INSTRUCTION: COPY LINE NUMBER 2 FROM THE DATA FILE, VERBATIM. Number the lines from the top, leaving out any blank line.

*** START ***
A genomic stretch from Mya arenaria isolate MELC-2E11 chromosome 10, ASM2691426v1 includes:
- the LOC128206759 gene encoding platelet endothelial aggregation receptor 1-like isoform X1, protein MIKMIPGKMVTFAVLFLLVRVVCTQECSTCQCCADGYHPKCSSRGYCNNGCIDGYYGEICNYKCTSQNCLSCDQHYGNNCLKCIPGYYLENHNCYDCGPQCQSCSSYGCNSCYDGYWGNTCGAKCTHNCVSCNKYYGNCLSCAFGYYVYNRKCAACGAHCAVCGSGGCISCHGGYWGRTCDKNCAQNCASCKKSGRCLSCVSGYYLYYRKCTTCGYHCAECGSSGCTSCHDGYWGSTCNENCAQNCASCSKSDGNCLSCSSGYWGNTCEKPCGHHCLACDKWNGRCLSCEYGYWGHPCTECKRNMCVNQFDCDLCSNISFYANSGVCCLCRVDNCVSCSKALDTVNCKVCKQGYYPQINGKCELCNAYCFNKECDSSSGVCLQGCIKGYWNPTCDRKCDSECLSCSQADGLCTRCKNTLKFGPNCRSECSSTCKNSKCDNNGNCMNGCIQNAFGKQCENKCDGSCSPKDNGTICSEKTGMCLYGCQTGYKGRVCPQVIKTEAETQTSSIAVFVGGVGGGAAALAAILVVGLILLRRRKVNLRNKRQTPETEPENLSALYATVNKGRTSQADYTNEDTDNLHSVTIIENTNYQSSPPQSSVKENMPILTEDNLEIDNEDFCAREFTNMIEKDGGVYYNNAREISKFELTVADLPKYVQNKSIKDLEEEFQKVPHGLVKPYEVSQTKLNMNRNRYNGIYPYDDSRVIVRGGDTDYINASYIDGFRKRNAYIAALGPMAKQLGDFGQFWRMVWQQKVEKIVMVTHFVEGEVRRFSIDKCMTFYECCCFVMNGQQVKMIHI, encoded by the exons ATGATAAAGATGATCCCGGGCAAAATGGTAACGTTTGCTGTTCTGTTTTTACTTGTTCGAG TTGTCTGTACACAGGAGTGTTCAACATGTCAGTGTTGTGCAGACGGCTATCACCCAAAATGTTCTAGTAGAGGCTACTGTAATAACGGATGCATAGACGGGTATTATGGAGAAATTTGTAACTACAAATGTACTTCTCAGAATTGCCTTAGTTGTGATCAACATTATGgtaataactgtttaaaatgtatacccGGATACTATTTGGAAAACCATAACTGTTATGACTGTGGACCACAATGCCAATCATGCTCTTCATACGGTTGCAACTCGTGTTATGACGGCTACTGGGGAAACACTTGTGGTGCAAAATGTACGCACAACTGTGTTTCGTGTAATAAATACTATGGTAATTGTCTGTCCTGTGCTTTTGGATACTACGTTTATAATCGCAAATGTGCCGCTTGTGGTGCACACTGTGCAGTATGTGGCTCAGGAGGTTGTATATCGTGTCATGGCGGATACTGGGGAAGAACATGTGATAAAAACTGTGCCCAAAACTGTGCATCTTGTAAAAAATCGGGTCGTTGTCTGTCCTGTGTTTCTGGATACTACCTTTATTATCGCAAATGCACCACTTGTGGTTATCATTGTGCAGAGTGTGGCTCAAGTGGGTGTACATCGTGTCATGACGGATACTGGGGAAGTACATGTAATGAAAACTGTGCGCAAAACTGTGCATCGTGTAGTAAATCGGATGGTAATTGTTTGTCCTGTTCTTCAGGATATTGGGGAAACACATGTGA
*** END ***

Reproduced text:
- the LOC128206759 gene encoding platelet endothelial aggregation receptor 1-like isoform X1, protein MIKMIPGKMVTFAVLFLLVRVVCTQECSTCQCCADGYHPKCSSRGYCNNGCIDGYYGEICNYKCTSQNCLSCDQHYGNNCLKCIPGYYLENHNCYDCGPQCQSCSSYGCNSCYDGYWGNTCGAKCTHNCVSCNKYYGNCLSCAFGYYVYNRKCAACGAHCAVCGSGGCISCHGGYWGRTCDKNCAQNCASCKKSGRCLSCVSGYYLYYRKCTTCGYHCAECGSSGCTSCHDGYWGSTCNENCAQNCASCSKSDGNCLSCSSGYWGNTCEKPCGHHCLACDKWNGRCLSCEYGYWGHPCTECKRNMCVNQFDCDLCSNISFYANSGVCCLCRVDNCVSCSKALDTVNCKVCKQGYYPQINGKCELCNAYCFNKECDSSSGVCLQGCIKGYWNPTCDRKCDSECLSCSQADGLCTRCKNTLKFGPNCRSECSSTCKNSKCDNNGNCMNGCIQNAFGKQCENKCDGSCSPKDNGTICSEKTGMCLYGCQTGYKGRVCPQVIKTEAETQTSSIAVFVGGVGGGAAALAAILVVGLILLRRRKVNLRNKRQTPETEPENLSALYATVNKGRTSQADYTNEDTDNLHSVTIIENTNYQSSPPQSSVKENMPILTEDNLEIDNEDFCAREFTNMIEKDGGVYYNNAREISKFELTVADLPKYVQNKSIKDLEEEFQKVPHGLVKPYEVSQTKLNMNRNRYNGIYPYDDSRVIVRGGDTDYINASYIDGFRKRNAYIAALGPMAKQLGDFGQFWRMVWQQKVEKIVMVTHFVEGEVRRFSIDKCMTFYECCCFVMNGQQVKMIHI, encoded by the exons ATGATAAAGATGATCCCGGGCAAAATGGTAACGTTTGCTGTTCTGTTTTTACTTGTTCGAG TTGTCTGTACACAGGAGTGTTCAACATGTCAGTGTTGTGCAGACGGCTATCACCCAAAATGTTCTAGTAGAGGCTACTGTAATAACGGATGCATAGACGGGTATTATGGAGAAATTTGTAACTACAAATGTACTTCTCAGAATTGCCTTAGTTGTGATCAACATTATGgtaataactgtttaaaatgtatacccGGATACTATTTGGAAAACCATAACTGTTATGACTGTGGACCACAATGCCAATCATGCTCTTCATACGGTTGCAACTCGTGTTATGACGGCTACTGGGGAAACACTTGTGGTGCAAAATGTACGCACAACTGTGTTTCGTGTAATAAATACTATGGTAATTGTCTGTCCTGTGCTTTTGGATACTACGTTTATAATCGCAAATGTGCCGCTTGTGGTGCACACTGTGCAGTATGTGGCTCAGGAGGTTGTATATCGTGTCATGGCGGATACTGGGGAAGAACATGTGATAAAAACTGTGCCCAAAACTGTGCATCTTGTAAAAAATCGGGTCGTTGTCTGTCCTGTGTTTCTGGATACTACCTTTATTATCGCAAATGCACCACTTGTGGTTATCATTGTGCAGAGTGTGGCTCAAGTGGGTGTACATCGTGTCATGACGGATACTGGGGAAGTACATGTAATGAAAACTGTGCGCAAAACTGTGCATCGTGTAGTAAATCGGATGGTAATTGTTTGTCCTGTTCTTCAGGATATTGGGGAAACACATGTGA